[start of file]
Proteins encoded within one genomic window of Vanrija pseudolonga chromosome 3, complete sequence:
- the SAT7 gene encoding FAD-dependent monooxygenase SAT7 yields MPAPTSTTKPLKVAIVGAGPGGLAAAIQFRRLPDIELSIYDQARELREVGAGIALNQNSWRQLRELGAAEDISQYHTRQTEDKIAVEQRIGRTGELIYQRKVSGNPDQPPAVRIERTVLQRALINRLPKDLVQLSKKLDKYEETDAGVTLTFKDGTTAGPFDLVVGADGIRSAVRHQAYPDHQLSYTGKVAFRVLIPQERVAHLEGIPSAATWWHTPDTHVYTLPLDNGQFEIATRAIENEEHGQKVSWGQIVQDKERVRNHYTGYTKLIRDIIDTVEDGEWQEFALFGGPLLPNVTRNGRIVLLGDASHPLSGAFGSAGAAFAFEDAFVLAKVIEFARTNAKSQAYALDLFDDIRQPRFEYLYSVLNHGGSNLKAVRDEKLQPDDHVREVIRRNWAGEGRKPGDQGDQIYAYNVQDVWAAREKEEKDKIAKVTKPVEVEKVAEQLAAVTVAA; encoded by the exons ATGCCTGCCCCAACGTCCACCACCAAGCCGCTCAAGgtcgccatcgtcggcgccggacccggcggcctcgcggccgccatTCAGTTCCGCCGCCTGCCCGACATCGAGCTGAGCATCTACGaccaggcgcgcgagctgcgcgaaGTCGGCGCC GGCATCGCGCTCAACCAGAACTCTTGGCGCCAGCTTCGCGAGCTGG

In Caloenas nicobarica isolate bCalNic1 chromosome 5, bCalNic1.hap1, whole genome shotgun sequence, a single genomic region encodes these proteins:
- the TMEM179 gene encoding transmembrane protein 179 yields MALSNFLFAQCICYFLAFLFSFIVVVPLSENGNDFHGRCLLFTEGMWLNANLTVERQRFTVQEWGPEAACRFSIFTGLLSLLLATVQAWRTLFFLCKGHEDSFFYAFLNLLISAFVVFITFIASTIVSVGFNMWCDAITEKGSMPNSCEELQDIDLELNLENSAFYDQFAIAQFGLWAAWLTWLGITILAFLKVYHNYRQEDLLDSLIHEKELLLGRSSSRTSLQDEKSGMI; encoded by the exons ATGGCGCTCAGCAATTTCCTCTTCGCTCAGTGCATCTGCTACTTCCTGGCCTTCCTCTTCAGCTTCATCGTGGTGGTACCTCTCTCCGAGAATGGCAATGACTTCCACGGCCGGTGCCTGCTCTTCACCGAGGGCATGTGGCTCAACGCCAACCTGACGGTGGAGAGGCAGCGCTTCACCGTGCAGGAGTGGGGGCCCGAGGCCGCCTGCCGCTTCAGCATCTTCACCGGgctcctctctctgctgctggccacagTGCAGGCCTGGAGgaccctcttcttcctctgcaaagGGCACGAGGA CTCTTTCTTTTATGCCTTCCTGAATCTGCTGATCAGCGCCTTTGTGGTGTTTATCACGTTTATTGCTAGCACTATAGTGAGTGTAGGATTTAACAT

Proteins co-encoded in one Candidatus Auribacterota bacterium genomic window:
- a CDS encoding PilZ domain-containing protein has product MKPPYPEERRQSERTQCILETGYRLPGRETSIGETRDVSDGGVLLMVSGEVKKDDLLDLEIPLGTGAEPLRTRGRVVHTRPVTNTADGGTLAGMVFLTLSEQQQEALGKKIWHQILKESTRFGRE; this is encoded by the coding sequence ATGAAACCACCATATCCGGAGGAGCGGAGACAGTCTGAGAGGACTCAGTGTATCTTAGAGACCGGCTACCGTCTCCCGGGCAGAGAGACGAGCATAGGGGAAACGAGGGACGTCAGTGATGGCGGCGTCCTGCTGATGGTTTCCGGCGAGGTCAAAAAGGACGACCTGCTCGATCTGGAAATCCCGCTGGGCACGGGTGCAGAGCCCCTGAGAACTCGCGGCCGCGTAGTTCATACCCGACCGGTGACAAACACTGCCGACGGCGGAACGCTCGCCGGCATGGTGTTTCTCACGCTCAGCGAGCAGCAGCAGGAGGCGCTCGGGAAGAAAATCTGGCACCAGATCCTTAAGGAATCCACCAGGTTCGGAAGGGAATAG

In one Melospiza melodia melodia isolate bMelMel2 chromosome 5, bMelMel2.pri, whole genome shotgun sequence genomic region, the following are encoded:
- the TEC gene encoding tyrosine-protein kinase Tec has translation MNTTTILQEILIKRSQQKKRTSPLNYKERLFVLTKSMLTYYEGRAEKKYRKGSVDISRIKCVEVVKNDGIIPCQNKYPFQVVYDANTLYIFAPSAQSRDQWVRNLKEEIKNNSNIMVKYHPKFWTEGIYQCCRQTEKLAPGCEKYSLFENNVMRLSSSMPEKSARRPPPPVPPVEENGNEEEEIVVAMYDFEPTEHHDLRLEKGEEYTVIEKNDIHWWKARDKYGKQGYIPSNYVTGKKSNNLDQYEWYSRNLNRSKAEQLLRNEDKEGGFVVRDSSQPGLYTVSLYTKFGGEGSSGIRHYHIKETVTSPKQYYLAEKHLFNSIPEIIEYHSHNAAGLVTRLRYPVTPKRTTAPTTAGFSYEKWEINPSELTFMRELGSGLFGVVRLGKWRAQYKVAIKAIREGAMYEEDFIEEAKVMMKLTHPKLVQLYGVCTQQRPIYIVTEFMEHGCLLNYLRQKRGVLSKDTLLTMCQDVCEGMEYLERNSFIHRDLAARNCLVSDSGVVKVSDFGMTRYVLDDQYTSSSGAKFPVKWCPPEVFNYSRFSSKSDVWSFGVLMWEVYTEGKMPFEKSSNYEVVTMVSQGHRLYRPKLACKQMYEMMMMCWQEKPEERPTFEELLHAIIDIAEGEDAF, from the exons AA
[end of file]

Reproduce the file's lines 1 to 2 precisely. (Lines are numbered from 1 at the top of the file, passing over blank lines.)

Proteins encoded within one genomic window of Vanrija pseudolonga chromosome 3, complete sequence:
- the SAT7 gene encoding FAD-dependent monooxygenase SAT7 yields MPAPTSTTKPLKVAIVGAGPGGLAAAIQFRRLPDIELSIYDQARELREVGAGIALNQNSWRQLRELGAAEDISQYHTRQTEDKIAVEQRIGRTGELIYQRKVSGNPDQPPAVRIERTVLQRALINRLPKDLVQLSKKLDKYEETDAGVTLTFKDGTTAGPFDLVVGADGIRSAVRHQAYPDHQLSYTGKVAFRVLIPQERVAHLEGIPSAATWWHTPDTHVYTLPLDNGQFEIATRAIENEEHGQKVSWGQIVQDKERVRNHYTGYTKLIRDIIDTVEDGEWQEFALFGGPLLPNVTRNGRIVLLGDASHPLSGAFGSAGAAFAFEDAFVLAKVIEFARTNAKSQAYALDLFDDIRQPRFEYLYSVLNHGGSNLKAVRDEKLQPDDHVREVIRRNWAGEGRKPGDQGDQIYAYNVQDVWAAREKEEKDKIAKVTKPVEVEKVAEQLAAVTVAA; encoded by the exons ATGCCTGCCCCAACGTCCACCACCAAGCCGCTCAAGgtcgccatcgtcggcgccggacccggcggcctcgcggccgccatTCAGTTCCGCCGCCTGCCCGACATCGAGCTGAGCATCTACGaccaggcgcgcgagctgcgcgaaGTCGGCGCC GGCATCGCGCTCAACCAGAACTCTTGGCGCCAGCTTCGCGAGCTGG